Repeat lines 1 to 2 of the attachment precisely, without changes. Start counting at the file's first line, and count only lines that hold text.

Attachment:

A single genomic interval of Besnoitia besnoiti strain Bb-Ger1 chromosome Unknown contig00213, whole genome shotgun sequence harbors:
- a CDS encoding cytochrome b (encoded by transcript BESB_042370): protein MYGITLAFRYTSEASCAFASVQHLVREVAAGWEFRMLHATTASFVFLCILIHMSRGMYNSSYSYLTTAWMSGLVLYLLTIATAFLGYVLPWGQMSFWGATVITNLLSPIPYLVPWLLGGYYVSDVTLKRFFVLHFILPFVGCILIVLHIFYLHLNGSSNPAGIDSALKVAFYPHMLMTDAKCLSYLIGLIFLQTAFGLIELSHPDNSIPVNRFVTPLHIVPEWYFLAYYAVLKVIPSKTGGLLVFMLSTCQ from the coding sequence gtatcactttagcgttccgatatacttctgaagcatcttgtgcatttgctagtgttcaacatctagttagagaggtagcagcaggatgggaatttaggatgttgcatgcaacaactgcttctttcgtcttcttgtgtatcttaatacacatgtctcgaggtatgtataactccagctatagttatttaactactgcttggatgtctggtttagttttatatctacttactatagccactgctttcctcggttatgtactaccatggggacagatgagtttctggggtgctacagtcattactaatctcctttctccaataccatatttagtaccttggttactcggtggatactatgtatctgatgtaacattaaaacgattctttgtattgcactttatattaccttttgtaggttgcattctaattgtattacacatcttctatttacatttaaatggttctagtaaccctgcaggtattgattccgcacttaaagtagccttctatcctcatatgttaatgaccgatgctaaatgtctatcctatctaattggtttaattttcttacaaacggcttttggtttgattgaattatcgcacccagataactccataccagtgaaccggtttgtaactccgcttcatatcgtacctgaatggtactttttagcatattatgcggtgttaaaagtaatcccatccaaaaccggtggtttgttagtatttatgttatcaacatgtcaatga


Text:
A single genomic interval of Besnoitia besnoiti strain Bb-Ger1 chromosome Unknown contig00213, whole genome shotgun sequence harbors:
- a CDS encoding cytochrome b (encoded by transcript BESB_042370): protein MYGITLAFRYTSEASCAFASVQHLVREVAAGWEFRMLHATTASFVFLCILIHMSRGMYNSSYSYLTTAWMSGLVLYLLTIATAFLGYVLPWGQMSFWGATVITNLLSPIPYLVPWLLGGYYVSDVTLKRFFVLHFILPFVGCILIVLHIFYLHLNGSSNPAGIDSALKVAFYPHMLMTDAKCLSYLIGLIFLQTAFGLIELSHPDNSIPVNRFVTPLHIVPEWYFLAYYAVLKVIPSKTGGLLVFMLSTCQ from the coding sequence gtatcactttagcgttccgatatacttctgaagcatcttgtgcatttgctagtgttcaacatctagttagagaggtagcagcaggatgggaatttaggatgttgcatgcaacaactgcttctttcgtcttcttgtgtatcttaatacacatgtctcgaggtatgtataactccagctatagttatttaactactgcttggatgtctggtttagttttatatctacttactatagccactgctttcctcggttatgtactaccatggggacagatgagtttctggggtgctacagtcattactaatctcctttctccaataccatatttagtaccttggttactcggtggatactatgtatctgatgtaacattaaaacgattctttgtattgcactttatattaccttttgtaggttgcattctaattgtattacacatcttctatttacatttaaatggttctagtaaccctgcaggtattgattccgcacttaaagtagccttctatcctcatatgttaatgaccgatgctaaatgtctatcctatctaattggtttaattttcttacaaacggcttttggtttgattgaattatcgcacccagataactccataccagtgaaccggtttgtaactccgcttcatatcgtacctgaatggtactttttagcatattatgcggtgttaaaagtaatcccatccaaaaccggtggtttgttagtatttatgttatcaacatgtcaatga